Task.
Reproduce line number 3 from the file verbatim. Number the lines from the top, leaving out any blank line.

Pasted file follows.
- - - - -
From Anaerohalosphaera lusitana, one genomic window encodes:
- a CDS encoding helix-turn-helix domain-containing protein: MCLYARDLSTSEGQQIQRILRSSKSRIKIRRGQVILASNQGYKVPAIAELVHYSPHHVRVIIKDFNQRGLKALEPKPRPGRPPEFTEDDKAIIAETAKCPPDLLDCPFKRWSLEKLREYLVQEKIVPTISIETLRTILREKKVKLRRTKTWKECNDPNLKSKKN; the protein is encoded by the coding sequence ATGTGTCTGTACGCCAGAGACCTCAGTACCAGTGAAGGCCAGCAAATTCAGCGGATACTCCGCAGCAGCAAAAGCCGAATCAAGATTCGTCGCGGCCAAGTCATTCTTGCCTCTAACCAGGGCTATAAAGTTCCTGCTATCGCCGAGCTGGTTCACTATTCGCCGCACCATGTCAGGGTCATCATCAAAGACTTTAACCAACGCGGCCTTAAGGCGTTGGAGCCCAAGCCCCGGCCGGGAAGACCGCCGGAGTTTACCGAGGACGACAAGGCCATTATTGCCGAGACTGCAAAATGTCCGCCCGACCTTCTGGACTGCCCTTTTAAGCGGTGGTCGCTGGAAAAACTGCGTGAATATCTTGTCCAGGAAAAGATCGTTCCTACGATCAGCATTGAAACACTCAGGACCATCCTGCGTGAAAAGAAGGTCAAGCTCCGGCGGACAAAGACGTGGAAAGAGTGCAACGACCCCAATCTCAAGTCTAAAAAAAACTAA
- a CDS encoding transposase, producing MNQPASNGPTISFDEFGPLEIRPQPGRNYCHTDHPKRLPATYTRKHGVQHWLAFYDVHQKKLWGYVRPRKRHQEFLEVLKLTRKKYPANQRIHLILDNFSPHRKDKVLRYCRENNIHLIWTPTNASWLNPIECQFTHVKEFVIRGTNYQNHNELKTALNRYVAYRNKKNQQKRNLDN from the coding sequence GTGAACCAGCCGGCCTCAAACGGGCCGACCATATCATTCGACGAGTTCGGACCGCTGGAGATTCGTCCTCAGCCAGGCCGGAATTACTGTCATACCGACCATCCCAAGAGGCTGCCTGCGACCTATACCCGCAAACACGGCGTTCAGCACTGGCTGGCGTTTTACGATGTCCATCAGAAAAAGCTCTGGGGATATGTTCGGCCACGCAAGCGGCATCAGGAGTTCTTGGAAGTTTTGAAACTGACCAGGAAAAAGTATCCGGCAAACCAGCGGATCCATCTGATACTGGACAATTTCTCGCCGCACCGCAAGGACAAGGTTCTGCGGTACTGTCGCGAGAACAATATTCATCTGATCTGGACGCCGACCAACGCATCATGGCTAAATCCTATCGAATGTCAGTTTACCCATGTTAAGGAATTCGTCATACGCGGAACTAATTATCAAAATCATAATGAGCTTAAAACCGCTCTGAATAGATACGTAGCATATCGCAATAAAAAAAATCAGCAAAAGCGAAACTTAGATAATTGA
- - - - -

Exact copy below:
- a CDS encoding transposase, producing MNQPASNGPTISFDEFGPLEIRPQPGRNYCHTDHPKRLPATYTRKHGVQHWLAFYDVHQKKLWGYVRPRKRHQEFLEVLKLTRKKYPANQRIHLILDNFSPHRKDKVLRYCRENNIHLIWTPTNASWLNPIECQFTHVKEFVIRGTNYQNHNELKTALNRYVAYRNKKNQQKRNLDN from the coding sequence GTGAACCAGCCGGCCTCAAACGGGCCGACCATATCATTCGACGAGTTCGGACCGCTGGAGATTCGTCCTCAGCCAGGCCGGAATTACTGTCATACCGACCATCCCAAGAGGCTGCCTGCGACCTATACCCGCAAACACGGCGTTCAGCACTGGCTGGCGTTTTACGATGTCCATCAGAAAAAGCTCTGGGGATATGTTCGGCCACGCAAGCGGCATCAGGAGTTCTTGGAAGTTTTGAAACTGACCAGGAAAAAGTATCCGGCAAACCAGCGGATCCATCTGATACTGGACAATTTCTCGCCGCACCGCAAGGACAAGGTTCTGCGGTACTGTCGCGAGAACAATATTCATCTGATCTGGACGCCGACCAACGCATCATGGCTAAATCCTATCGAATGTCAGTTTACCCATGTTAAGGAATTCGTCATACGCGGAACTAATTATCAAAATCATAATGAGCTTAAAACCGCTCTGAATAGATACGTAGCATATCGCAATAAAAAAAATCAGCAAAAGCGAAACTTAGATAATTGA